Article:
Code uses the metaweblog API
source_posts = blog_client.call(
and then saves the posts to a YAML file
f = File.new(backup_filename, "w")
08 Feb 2007 at 12:52
My interview for the Sticky Toolkit with Joey McAllister is now online.
The best question was when I was asked about changes I have seen in development over the past few years. This was mainly because One change I have seen for the worse is the habit of producing ravioli documentation… [that just repeats] what the parameters to the method are and what it returns.
04 Feb 2007 at 02:05
Michael Bolton recently pointed out on an agile testing list that few people think of
Testing as questioning the product in order to evaluate it or
Testing as an empirical, technical investigation of the product, done on behalf of stakeholders, with the intention of revealing quality-related information of the kind that they seek.
This is interesting to me because the Testing as finding defects is not very high value and test driven development is a technique to allow developers to think through issues, rather than something that protects the stakeholders interests.
Yes Testing-as-design and Testing-as-confirmation are interesting, but they are not typically the things that make or break a project.
19 Jan 2007 at 02:46
Been thinking about how craftsmanship interacts with professionalism and engineering. Real engineers seem to have professionalism sorted, in that they have personal accountability and responisibility for their work.
Software developers do not have that yet because we know that our stuff may/will crash. Indeed most software licences state that there is no guaranteee that the sofwtare will even work.
14 Jan 2007 at 10:58
In software development, the reality about what is happeing often disagrees with theory as Michael Riddle points out.
22 Dec 2006 at 11:44
A really great article by by James Bach Philosophers of Testing that explains how philosophy is closely related to the art of testing.
The quote at the end really sums it up That’s how I became a philosopher: My father believes that I must think for myself, and I always agree with my father.
08 Dec 2006 at 11:27
The Bjarne Stroustrup interview continues with a great quote.
The idea of programming as a semiskilled task, practiced by people with a few months’ training, is dangerous. I couldn’t agree more.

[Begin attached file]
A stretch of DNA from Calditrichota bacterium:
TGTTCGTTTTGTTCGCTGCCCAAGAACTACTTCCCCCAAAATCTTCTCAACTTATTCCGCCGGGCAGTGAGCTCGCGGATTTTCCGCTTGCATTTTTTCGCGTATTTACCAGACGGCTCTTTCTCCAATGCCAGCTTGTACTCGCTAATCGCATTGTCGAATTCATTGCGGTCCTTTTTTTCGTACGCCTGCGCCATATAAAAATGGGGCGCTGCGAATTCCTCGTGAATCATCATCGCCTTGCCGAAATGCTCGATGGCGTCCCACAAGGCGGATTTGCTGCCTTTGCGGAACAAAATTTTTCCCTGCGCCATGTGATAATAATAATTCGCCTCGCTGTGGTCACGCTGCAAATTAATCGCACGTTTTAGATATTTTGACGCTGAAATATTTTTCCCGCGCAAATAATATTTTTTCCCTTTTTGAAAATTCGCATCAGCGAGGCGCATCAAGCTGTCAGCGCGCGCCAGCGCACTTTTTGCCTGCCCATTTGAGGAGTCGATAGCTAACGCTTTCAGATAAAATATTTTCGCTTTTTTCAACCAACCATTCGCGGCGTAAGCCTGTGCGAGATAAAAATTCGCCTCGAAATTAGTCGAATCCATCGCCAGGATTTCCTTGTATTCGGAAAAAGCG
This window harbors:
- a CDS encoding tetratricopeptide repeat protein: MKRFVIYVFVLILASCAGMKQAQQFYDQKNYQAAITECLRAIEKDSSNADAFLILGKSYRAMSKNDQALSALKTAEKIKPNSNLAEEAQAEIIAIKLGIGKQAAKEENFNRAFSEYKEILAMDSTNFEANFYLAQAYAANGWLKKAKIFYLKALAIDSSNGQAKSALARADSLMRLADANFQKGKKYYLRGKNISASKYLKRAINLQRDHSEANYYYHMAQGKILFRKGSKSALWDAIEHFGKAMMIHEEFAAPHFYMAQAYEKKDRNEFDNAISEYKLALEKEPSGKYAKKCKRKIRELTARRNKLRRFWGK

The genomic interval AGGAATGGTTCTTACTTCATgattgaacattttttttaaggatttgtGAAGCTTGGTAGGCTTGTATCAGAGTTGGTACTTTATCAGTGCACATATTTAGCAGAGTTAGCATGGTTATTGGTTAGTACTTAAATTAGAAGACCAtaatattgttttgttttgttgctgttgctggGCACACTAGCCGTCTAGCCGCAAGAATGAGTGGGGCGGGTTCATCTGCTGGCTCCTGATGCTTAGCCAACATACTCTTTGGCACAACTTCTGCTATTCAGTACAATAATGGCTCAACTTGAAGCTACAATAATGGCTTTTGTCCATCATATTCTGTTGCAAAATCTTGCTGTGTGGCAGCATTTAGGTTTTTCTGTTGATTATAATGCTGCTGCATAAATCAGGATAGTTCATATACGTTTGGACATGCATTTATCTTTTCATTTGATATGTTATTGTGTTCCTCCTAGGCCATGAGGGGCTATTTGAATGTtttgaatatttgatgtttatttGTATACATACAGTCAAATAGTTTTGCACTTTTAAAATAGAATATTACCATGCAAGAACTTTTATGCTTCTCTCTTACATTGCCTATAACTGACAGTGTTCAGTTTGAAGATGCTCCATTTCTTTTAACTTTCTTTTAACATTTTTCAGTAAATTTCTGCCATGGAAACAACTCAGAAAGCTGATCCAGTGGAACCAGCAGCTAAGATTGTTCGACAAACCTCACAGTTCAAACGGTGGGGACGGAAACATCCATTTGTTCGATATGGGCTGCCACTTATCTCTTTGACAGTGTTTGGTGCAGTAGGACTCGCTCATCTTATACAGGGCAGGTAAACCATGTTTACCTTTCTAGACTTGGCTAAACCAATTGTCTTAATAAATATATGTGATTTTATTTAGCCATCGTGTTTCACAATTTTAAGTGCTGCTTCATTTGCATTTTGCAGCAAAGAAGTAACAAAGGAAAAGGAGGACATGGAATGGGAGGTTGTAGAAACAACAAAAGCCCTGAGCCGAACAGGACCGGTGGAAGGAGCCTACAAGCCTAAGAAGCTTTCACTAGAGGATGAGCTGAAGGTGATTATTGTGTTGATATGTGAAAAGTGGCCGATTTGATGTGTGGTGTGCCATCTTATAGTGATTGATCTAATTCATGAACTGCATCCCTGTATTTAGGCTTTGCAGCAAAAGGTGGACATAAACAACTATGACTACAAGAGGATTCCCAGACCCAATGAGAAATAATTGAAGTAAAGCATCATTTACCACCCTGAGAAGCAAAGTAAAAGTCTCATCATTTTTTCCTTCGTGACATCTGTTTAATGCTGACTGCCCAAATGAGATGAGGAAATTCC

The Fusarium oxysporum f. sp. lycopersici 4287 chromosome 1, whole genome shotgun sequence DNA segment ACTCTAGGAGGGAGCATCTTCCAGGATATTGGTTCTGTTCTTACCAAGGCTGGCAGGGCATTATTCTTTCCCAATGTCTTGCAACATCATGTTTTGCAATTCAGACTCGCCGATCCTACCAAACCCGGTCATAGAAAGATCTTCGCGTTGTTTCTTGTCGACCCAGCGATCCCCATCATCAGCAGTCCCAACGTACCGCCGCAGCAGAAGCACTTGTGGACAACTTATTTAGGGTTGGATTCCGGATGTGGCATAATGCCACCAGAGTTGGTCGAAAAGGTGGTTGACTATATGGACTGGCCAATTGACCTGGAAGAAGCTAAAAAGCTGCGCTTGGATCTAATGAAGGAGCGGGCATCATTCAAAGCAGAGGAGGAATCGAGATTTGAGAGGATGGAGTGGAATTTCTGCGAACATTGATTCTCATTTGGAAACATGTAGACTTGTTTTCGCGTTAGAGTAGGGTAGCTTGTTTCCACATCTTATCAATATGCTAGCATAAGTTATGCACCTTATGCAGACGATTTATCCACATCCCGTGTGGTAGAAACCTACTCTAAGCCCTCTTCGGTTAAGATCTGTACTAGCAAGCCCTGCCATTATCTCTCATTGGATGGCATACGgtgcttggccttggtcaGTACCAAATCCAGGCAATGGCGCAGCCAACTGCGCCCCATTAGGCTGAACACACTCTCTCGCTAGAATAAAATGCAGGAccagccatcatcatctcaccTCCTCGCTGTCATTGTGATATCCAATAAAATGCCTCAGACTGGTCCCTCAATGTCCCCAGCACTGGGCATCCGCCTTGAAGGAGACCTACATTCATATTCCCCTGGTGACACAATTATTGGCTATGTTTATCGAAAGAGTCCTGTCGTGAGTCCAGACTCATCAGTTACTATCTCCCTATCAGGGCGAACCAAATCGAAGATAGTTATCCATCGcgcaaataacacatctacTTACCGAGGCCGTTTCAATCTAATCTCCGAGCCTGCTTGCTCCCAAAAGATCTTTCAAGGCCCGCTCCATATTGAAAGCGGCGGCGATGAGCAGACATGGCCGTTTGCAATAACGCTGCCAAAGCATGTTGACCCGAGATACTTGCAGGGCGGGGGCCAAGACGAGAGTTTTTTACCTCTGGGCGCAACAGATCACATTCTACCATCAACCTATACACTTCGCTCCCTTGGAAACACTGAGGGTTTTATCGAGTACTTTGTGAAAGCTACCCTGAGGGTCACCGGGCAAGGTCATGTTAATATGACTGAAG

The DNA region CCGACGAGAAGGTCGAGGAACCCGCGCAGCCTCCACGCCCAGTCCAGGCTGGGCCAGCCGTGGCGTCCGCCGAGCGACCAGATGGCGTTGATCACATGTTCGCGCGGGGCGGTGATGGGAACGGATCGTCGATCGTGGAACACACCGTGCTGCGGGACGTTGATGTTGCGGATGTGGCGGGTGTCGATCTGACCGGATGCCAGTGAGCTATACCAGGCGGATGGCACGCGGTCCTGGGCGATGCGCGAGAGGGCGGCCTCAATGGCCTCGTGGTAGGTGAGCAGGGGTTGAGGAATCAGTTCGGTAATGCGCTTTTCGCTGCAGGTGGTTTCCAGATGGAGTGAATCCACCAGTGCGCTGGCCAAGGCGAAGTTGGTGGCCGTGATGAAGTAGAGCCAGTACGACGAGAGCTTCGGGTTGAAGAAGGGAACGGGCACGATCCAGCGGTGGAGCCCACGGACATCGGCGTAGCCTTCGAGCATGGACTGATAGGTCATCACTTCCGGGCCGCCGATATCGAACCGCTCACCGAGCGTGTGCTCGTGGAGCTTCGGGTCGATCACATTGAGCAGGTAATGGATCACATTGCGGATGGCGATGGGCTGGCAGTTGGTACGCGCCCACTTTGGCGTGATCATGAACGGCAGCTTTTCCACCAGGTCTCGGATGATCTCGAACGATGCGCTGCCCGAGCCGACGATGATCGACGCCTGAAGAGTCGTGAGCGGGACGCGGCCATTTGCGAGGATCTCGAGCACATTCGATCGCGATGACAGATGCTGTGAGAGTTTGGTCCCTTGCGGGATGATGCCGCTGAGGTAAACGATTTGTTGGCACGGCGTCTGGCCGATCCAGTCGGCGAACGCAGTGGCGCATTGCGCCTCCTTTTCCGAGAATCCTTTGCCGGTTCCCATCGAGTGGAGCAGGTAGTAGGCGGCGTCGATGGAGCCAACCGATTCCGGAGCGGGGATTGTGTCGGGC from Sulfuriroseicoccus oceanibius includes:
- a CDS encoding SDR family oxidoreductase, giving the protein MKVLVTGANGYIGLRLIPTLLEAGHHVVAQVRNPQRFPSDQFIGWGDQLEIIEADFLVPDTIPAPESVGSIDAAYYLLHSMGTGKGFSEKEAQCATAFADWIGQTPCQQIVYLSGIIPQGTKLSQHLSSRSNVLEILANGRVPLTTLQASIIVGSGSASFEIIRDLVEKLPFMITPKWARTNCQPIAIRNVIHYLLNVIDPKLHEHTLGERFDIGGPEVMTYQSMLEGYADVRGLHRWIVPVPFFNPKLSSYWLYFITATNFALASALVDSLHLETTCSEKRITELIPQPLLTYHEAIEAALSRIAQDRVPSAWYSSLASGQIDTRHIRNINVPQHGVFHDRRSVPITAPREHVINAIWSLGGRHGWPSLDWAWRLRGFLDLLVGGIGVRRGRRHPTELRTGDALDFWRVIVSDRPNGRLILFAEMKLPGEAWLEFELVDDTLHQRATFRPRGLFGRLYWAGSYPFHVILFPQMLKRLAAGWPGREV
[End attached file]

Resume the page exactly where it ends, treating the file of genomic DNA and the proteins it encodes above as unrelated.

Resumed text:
Bjarne goes on to say We wouldn’t tolerate plumbers or accountants that poorly educated. We don’t have as an aim that architecture (of buildings) and engineering (of bridges and trains) should become more accessible to people with progressively less training. Indeed, one serious problem is that currently, too many software developers are undereducated and undertrained.
02 Dec 2006 at 07:29
Saw a good interview of Bjarne Stroustrup recently, including a wonderful soundbite There are just two kinds of languages: the ones everybody complains about and the ones nobody uses.
Bjarne made a great understaement the average Bell Labs programmer was significantly more able than most people’s notion of an “average programmer.” Well that could explain why C++ is expert friendly.
But on that point Bjarne is clear that C++ has indeed become too “expert friendly” at a time where the degree of effective formal education of the average software developer has declined. However, the solution is not to dumb down the programming languages but to use a variety of programming languages and educate more experts.
I disagree that more formal education is needed, but we do need to develop more expertise in software development. Personally I have used C++ a lot in the past and was always impressed by the systems that we built using it.
30 Nov 2006 at 10:47
Brian Marick has finally finished his scripting for testers book now called Everyday Scripting in Ruby. A part of the Pragmatic Bookshelf the book should be a great introduction to the art of scripting tasks to avoid drudgery ;-)
23 Nov 2006 at 10:45
It is interesting to see that there are starting to be articles critical of SOX. Yes, there were issues to be addressed, but putting a massive layer of beaurocracy on top of already stressed corporations was possibly not the best option.
18 Nov 2006 at 10:39
There are no shortcuts to becoming a better developer as Uncle Bob talks about in Wading Through Code. Like it or not, becoming a good developer requires a lot of work.
12 Oct 2006 at 11:50
Brian Marick shares his thoughts about the value of clean code. He supports the idea that the Agile approches require a lot of discipline Agile depends critically on programmers keeping the code clean.
10 Oct 2006 at 11:51
Steve Yegge has some good questions about how good is Agile development and how do we know for sure about how good it is. He sees quite a lot of religion in the Agile approaches, something I noticed a lot of while writing Questioning Extreme Programming.
To date we have not done any really good experiments to validate whether the claims of the Agile approaches are credible, sure we have lots of anecdotes, but no evidence either way.